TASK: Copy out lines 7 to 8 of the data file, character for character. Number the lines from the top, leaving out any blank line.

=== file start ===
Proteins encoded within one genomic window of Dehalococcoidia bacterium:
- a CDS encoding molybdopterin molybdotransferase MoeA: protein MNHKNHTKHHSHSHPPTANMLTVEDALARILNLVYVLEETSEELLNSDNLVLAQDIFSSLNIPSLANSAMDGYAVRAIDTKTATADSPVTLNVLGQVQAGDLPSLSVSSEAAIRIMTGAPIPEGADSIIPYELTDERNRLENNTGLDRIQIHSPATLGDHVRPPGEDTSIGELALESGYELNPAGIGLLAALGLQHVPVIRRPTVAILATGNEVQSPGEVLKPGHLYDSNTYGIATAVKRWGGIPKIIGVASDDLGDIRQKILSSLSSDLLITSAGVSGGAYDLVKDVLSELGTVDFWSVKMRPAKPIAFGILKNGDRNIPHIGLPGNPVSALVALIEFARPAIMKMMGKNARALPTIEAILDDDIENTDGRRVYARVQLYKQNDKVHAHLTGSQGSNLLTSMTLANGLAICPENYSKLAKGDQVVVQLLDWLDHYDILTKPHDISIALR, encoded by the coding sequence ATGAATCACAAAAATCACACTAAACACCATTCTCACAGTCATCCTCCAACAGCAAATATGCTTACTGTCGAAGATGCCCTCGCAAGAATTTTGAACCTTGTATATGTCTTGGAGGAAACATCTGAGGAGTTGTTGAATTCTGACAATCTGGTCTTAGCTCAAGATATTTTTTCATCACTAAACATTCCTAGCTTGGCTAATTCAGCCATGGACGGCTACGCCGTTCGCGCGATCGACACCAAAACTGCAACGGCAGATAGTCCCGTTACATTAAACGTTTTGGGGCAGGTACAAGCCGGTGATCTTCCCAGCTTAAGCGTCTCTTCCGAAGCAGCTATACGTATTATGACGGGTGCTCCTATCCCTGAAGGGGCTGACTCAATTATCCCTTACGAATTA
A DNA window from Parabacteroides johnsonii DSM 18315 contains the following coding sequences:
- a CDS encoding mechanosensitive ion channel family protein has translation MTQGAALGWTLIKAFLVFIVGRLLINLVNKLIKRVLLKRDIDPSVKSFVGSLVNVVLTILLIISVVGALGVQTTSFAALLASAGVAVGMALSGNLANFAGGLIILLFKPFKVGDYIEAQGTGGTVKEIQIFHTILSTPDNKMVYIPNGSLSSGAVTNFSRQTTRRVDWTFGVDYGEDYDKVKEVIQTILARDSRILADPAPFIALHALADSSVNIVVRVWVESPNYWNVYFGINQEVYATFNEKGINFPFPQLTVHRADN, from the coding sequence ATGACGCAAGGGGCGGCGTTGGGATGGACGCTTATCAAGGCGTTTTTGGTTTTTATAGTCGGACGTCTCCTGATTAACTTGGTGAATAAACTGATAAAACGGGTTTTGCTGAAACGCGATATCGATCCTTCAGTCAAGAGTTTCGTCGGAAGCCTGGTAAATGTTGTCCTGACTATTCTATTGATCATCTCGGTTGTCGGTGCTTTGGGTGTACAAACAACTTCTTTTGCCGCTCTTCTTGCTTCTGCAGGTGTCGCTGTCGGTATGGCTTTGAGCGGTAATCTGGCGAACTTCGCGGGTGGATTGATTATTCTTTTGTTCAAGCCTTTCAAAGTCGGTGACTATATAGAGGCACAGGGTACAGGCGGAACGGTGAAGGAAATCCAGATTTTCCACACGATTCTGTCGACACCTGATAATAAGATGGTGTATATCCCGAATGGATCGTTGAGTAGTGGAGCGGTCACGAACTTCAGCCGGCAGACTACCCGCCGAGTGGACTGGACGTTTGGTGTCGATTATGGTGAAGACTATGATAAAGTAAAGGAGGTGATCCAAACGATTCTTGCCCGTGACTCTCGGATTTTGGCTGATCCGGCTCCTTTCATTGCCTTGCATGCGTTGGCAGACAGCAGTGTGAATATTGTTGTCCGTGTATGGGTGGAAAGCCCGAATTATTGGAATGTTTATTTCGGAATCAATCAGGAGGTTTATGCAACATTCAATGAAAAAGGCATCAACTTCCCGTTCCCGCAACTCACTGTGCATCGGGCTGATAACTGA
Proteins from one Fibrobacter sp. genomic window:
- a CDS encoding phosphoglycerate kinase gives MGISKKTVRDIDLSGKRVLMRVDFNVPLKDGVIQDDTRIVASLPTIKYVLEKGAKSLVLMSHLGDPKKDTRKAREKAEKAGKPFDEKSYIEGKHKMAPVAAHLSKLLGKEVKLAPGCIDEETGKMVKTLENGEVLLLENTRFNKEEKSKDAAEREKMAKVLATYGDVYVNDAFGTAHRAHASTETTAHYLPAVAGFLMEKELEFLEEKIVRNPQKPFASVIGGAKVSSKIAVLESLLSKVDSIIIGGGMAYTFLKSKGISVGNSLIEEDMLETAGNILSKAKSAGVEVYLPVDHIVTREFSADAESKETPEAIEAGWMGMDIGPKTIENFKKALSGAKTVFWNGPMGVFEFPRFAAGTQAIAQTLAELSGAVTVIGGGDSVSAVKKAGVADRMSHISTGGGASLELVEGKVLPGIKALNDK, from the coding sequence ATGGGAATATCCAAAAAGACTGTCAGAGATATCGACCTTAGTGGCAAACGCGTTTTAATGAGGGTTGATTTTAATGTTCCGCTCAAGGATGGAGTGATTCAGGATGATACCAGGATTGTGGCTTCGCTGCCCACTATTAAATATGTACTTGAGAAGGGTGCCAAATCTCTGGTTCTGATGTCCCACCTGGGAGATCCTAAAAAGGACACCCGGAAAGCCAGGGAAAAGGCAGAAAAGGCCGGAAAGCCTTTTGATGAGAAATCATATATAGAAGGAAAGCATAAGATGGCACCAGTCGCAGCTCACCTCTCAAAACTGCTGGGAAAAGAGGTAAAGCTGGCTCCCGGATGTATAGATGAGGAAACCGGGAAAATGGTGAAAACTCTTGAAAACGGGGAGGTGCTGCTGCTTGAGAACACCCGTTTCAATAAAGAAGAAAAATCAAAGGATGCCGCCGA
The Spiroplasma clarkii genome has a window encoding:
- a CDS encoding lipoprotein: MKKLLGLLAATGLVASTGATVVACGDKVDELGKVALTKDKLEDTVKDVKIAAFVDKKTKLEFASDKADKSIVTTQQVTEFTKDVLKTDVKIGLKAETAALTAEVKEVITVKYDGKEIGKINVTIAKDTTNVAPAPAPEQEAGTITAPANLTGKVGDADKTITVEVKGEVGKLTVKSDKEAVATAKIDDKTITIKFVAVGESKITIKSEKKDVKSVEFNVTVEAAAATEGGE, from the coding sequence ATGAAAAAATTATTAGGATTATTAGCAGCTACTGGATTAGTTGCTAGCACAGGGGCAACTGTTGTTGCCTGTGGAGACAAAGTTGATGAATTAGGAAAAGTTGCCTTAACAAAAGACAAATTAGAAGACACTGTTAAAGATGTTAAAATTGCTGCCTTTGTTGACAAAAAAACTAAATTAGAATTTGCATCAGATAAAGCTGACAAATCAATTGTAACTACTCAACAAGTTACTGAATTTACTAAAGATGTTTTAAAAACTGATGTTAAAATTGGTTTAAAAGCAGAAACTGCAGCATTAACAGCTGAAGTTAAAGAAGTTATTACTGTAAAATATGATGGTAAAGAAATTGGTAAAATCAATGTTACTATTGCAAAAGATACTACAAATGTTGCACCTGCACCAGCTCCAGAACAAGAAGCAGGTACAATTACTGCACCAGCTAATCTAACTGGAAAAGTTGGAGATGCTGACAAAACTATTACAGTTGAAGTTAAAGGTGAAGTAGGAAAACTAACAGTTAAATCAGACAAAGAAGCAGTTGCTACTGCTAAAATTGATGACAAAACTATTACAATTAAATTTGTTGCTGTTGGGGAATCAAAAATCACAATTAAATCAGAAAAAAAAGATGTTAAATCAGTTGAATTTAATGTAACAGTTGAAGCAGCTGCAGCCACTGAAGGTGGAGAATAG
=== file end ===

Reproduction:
The Spiroplasma clarkii genome has a window encoding:
- a CDS encoding lipoprotein: MKKLLGLLAATGLVASTGATVVACGDKVDELGKVALTKDKLEDTVKDVKIAAFVDKKTKLEFASDKADKSIVTTQQVTEFTKDVLKTDVKIGLKAETAALTAEVKEVITVKYDGKEIGKINVTIAKDTTNVAPAPAPEQEAGTITAPANLTGKVGDADKTITVEVKGEVGKLTVKSDKEAVATAKIDDKTITIKFVAVGESKITIKSEKKDVKSVEFNVTVEAAAATEGGE, from the coding sequence ATGAAAAAATTATTAGGATTATTAGCAGCTACTGGATTAGTTGCTAGCACAGGGGCAACTGTTGTTGCCTGTGGAGACAAAGTTGATGAATTAGGAAAAGTTGCCTTAACAAAAGACAAATTAGAAGACACTGTTAAAGATGTTAAAATTGCTGCCTTTGTTGACAAAAAAACTAAATTAGAATTTGCATCAGATAAAGCTGACAAATCAATTGTAACTACTCAACAAGTTACTGAATTTACTAAAGATGTTTTAAAAACTGATGTTAAAATTGGTTTAAAAGCAGAAACTGCAGCATTAACAGCTGAAGTTAAAGAAGTTATTACTGTAAAATATGATGGTAAAGAAATTGGTAAAATCAATGTTACTATTGCAAAAGATACTACAAATGTTGCACCTGCACCAGCTCCAGAACAAGAAGCAGGTACAATTACTGCACCAGCTAATCTAACTGGAAAAGTTGGAGATGCTGACAAAACTATTACAGTTGAAGTTAAAGGTGAAGTAGGAAAACTAACAGTTAAATCAGACAAAGAAGCAGTTGCTACTGCTAAAATTGATGACAAAACTATTACAATTAAATTTGTTGCTGTTGGGGAATCAAAAATCACAATTAAATCAGAAAAAAAAGATGTTAAATCAGTTGAATTTAATGTAACAGTTGAAGCAGCTGCAGCCACTGAAGGTGGAGAATAG